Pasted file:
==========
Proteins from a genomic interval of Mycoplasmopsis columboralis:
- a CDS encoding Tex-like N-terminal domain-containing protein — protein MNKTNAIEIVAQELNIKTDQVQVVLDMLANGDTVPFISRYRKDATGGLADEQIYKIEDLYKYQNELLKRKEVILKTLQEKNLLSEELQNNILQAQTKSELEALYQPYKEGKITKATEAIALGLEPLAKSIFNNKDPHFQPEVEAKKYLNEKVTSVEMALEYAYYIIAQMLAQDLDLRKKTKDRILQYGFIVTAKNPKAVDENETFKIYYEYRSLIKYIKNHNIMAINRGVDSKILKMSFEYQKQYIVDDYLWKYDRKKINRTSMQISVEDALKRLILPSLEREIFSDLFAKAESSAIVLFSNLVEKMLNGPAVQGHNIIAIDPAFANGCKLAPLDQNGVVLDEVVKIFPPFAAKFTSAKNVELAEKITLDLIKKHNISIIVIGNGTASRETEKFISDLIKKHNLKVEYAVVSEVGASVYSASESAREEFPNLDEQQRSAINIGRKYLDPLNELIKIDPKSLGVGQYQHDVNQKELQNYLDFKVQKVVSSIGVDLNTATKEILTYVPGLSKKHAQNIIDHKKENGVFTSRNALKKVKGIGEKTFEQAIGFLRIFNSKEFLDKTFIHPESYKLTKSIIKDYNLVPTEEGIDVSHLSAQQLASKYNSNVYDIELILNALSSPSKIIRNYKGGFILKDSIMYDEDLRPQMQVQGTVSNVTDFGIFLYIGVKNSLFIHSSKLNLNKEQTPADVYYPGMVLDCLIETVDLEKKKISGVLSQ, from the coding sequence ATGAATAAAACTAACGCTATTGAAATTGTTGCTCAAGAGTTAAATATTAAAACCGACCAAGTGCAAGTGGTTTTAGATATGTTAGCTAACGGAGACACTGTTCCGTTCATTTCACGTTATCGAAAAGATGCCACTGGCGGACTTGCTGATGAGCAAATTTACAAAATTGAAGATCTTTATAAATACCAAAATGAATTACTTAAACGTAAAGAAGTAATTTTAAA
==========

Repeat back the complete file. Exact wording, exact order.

Proteins from a genomic interval of Mycoplasmopsis columboralis:
- a CDS encoding Tex-like N-terminal domain-containing protein — protein MNKTNAIEIVAQELNIKTDQVQVVLDMLANGDTVPFISRYRKDATGGLADEQIYKIEDLYKYQNELLKRKEVILKTLQEKNLLSEELQNNILQAQTKSELEALYQPYKEGKITKATEAIALGLEPLAKSIFNNKDPHFQPEVEAKKYLNEKVTSVEMALEYAYYIIAQMLAQDLDLRKKTKDRILQYGFIVTAKNPKAVDENETFKIYYEYRSLIKYIKNHNIMAINRGVDSKILKMSFEYQKQYIVDDYLWKYDRKKINRTSMQISVEDALKRLILPSLEREIFSDLFAKAESSAIVLFSNLVEKMLNGPAVQGHNIIAIDPAFANGCKLAPLDQNGVVLDEVVKIFPPFAAKFTSAKNVELAEKITLDLIKKHNISIIVIGNGTASRETEKFISDLIKKHNLKVEYAVVSEVGASVYSASESAREEFPNLDEQQRSAINIGRKYLDPLNELIKIDPKSLGVGQYQHDVNQKELQNYLDFKVQKVVSSIGVDLNTATKEILTYVPGLSKKHAQNIIDHKKENGVFTSRNALKKVKGIGEKTFEQAIGFLRIFNSKEFLDKTFIHPESYKLTKSIIKDYNLVPTEEGIDVSHLSAQQLASKYNSNVYDIELILNALSSPSKIIRNYKGGFILKDSIMYDEDLRPQMQVQGTVSNVTDFGIFLYIGVKNSLFIHSSKLNLNKEQTPADVYYPGMVLDCLIETVDLEKKKISGVLSQ, from the coding sequence ATGAATAAAACTAACGCTATTGAAATTGTTGCTCAAGAGTTAAATATTAAAACCGACCAAGTGCAAGTGGTTTTAGATATGTTAGCTAACGGAGACACTGTTCCGTTCATTTCACGTTATCGAAAAGATGCCACTGGCGGACTTGCTGATGAGCAAATTTACAAAATTGAAGATCTTTATAAATACCAAAATGAATTACTTAAACGTAAAGAAGTAATTTTAAA